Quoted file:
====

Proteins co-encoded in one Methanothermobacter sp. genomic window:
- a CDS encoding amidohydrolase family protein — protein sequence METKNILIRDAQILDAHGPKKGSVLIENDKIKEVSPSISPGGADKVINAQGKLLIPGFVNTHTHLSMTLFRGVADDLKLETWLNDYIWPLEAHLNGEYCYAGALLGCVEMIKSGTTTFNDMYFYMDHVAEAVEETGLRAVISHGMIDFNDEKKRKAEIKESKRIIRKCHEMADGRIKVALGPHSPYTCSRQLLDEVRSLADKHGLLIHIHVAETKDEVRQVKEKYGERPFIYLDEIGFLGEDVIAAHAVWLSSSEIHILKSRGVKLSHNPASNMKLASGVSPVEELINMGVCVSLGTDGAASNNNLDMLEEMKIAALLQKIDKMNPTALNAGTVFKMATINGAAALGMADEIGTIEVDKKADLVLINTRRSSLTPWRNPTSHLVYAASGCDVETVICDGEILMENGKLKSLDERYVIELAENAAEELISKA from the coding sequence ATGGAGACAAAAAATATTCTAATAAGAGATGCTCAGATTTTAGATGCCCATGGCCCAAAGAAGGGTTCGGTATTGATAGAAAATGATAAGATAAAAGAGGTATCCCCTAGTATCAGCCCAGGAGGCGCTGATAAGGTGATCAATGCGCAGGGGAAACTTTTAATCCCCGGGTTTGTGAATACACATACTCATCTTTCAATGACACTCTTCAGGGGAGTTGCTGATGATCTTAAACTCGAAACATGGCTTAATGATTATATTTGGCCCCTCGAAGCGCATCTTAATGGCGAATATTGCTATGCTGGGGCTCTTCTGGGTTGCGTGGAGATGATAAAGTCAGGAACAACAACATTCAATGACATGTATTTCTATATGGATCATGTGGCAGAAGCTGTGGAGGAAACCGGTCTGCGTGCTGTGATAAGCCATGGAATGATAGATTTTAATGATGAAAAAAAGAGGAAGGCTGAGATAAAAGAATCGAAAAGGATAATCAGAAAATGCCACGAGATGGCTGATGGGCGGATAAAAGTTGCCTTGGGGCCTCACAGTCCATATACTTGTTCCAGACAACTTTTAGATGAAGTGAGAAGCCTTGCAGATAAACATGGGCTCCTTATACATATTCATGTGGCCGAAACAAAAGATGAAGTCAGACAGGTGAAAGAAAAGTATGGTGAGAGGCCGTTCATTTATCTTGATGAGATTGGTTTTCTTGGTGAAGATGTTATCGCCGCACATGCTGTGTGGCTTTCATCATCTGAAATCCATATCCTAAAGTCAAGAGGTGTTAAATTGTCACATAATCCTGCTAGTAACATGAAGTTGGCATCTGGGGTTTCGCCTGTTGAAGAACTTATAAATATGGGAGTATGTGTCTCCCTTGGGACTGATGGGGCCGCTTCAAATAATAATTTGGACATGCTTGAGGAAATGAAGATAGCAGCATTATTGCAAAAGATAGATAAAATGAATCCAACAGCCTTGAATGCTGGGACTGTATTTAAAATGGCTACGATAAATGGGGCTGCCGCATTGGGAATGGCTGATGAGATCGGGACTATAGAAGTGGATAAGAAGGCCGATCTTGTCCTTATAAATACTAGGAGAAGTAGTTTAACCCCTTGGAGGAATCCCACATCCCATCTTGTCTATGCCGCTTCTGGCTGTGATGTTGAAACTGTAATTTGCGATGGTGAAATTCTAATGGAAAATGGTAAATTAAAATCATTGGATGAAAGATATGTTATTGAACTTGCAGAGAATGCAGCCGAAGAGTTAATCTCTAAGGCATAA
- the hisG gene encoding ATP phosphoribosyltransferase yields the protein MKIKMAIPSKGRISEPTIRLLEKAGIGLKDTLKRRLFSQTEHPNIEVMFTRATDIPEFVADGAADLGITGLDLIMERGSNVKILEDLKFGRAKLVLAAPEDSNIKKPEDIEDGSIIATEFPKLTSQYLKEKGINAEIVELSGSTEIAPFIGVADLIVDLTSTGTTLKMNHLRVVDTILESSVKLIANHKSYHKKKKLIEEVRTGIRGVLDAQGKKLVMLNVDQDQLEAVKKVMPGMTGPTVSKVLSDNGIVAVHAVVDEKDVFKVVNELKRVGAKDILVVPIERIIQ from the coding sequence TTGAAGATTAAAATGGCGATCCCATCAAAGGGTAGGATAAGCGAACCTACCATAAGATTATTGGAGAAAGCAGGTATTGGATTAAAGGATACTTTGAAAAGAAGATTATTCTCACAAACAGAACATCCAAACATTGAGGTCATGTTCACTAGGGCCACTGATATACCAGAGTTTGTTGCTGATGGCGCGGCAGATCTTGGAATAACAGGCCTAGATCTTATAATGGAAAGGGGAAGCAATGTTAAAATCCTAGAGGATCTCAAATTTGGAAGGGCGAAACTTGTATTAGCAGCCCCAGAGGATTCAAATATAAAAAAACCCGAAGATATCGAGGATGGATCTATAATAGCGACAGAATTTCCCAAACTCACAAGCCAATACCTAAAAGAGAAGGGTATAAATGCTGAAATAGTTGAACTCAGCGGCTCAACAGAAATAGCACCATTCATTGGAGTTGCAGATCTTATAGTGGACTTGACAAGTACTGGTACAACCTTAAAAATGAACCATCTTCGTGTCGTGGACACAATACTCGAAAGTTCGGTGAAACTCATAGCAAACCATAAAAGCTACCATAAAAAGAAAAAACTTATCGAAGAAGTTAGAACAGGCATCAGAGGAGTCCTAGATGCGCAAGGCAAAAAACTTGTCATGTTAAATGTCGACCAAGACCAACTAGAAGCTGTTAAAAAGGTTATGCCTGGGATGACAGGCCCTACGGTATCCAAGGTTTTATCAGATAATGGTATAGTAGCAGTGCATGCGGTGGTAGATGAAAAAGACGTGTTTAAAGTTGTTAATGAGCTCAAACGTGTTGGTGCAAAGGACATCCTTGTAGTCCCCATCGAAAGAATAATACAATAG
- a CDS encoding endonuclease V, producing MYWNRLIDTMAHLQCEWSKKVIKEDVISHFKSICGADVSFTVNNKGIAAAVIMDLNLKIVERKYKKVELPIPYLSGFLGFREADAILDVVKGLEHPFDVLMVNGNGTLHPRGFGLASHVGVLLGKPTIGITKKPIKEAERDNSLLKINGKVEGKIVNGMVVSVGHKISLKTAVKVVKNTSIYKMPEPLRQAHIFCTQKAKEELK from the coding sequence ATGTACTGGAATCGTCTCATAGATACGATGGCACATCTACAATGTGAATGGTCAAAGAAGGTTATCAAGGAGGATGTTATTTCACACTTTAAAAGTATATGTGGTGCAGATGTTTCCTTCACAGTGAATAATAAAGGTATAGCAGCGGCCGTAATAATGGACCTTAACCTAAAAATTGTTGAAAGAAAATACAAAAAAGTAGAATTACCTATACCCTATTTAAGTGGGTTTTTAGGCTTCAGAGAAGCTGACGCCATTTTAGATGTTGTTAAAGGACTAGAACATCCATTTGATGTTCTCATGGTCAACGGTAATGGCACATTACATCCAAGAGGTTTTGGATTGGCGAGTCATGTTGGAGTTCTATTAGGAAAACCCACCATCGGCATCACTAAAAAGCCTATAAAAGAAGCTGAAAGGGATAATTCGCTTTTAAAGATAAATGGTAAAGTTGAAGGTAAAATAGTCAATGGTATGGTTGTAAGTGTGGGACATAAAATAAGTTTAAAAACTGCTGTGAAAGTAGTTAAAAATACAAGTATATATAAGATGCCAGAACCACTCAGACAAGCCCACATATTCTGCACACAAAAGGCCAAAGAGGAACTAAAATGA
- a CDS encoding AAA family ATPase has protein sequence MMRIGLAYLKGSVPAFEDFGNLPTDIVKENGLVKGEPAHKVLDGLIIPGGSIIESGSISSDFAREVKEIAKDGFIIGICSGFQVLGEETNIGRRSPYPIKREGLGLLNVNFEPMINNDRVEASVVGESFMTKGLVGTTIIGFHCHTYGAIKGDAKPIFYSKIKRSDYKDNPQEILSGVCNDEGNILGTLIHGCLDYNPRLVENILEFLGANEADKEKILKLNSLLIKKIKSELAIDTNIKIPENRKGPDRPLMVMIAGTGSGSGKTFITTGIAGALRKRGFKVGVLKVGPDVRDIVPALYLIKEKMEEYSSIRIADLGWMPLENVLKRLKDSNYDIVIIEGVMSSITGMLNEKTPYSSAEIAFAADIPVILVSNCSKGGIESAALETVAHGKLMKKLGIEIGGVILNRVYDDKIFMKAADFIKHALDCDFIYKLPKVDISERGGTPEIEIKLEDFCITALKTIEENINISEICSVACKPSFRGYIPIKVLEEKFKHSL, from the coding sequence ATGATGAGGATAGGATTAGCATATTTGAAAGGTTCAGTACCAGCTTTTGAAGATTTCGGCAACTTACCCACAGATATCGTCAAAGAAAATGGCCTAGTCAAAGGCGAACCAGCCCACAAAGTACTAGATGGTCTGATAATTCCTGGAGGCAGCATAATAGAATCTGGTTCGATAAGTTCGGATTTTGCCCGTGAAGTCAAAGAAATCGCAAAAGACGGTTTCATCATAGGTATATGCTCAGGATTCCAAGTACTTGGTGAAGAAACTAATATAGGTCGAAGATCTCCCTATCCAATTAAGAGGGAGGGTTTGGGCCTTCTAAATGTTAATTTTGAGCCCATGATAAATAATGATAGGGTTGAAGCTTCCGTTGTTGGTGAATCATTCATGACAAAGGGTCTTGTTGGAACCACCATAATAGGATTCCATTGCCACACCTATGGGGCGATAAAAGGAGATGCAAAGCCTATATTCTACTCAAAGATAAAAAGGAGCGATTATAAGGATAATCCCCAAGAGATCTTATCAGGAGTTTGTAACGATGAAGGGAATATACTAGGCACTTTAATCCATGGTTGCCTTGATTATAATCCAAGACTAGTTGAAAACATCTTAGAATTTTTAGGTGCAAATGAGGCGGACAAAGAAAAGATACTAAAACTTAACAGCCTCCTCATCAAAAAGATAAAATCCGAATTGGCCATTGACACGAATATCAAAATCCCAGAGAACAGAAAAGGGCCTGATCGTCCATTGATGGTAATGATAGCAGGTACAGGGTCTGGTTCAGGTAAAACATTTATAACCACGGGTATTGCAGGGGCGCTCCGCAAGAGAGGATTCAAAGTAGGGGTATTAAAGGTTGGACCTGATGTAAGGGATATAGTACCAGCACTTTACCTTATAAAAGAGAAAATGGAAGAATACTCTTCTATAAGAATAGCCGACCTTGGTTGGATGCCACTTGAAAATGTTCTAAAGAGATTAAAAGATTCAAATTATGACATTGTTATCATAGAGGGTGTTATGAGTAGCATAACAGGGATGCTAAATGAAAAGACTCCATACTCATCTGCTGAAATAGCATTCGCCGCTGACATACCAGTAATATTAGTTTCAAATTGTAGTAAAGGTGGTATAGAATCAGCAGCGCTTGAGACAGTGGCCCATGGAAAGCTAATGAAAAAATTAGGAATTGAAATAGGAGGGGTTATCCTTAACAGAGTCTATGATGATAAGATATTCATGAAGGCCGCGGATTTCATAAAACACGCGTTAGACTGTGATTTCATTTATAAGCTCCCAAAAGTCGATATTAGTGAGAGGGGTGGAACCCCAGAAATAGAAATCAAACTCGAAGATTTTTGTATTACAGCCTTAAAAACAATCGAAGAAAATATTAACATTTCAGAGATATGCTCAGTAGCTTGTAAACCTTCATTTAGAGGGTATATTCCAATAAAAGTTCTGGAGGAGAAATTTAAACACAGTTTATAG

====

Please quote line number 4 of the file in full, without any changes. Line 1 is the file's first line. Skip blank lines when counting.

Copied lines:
- a CDS encoding endonuclease V, producing MYWNRLIDTMAHLQCEWSKKVIKEDVISHFKSICGADVSFTVNNKGIAAAVIMDLNLKIVERKYKKVELPIPYLSGFLGFREADAILDVVKGLEHPFDVLMVNGNGTLHPRGFGLASHVGVLLGKPTIGITKKPIKEAERDNSLLKINGKVEGKIVNGMVVSVGHKISLKTAVKVVKNTSIYKMPEPLRQAHIFCTQKAKEELK from the coding sequence ATGTACTGGAATCGTCTCATAGATACGATGGCACATCTACAATGTGAATGGTCAAAGAAGGTTATCAAGGAGGATGTTATTTCACACTTTAAAAGTATATGTGGTGCAGATGTTTCCTTCACAGTGAATAATAAAGGTATAGCAGCGGCCGTAATAATGGACCTTAACCTAAAAATTGTTGAAAGAAAATACAAAAAAGTAGAATTACCTATACCCTATTTAAGTGGGTTTTTAGGCTTCAGAGAAGCTGACGCCATTTTAGATGTTGTTAAAGGACTAGAACATCCATTTGATGTTCTCATGGTCAACGGTAATGGCACATTACATCCAAGAGGTTTTGGATTGGCGAGTCATGTTGGAGTTCTATTAGGAAAACCCACCATCGGCATCACTAAAAAGCCTATAAAAGAAGCTGAAAGGGATAATTCGCTTTTAAAGATAAATGGTAAAGTTGAAGGTAAAATAGTCAATGGTATGGTTGTAAGTGTGGGACATAAAATAAGTTTAAAAACTGCTGTGAAAGTAGTTAAAAATACAAGTATATATAAGATGCCAGAACCACTCAGACAAGCCCACATATTCTGCACACAAAAGGCCAAAGAGGAACTAAAATGA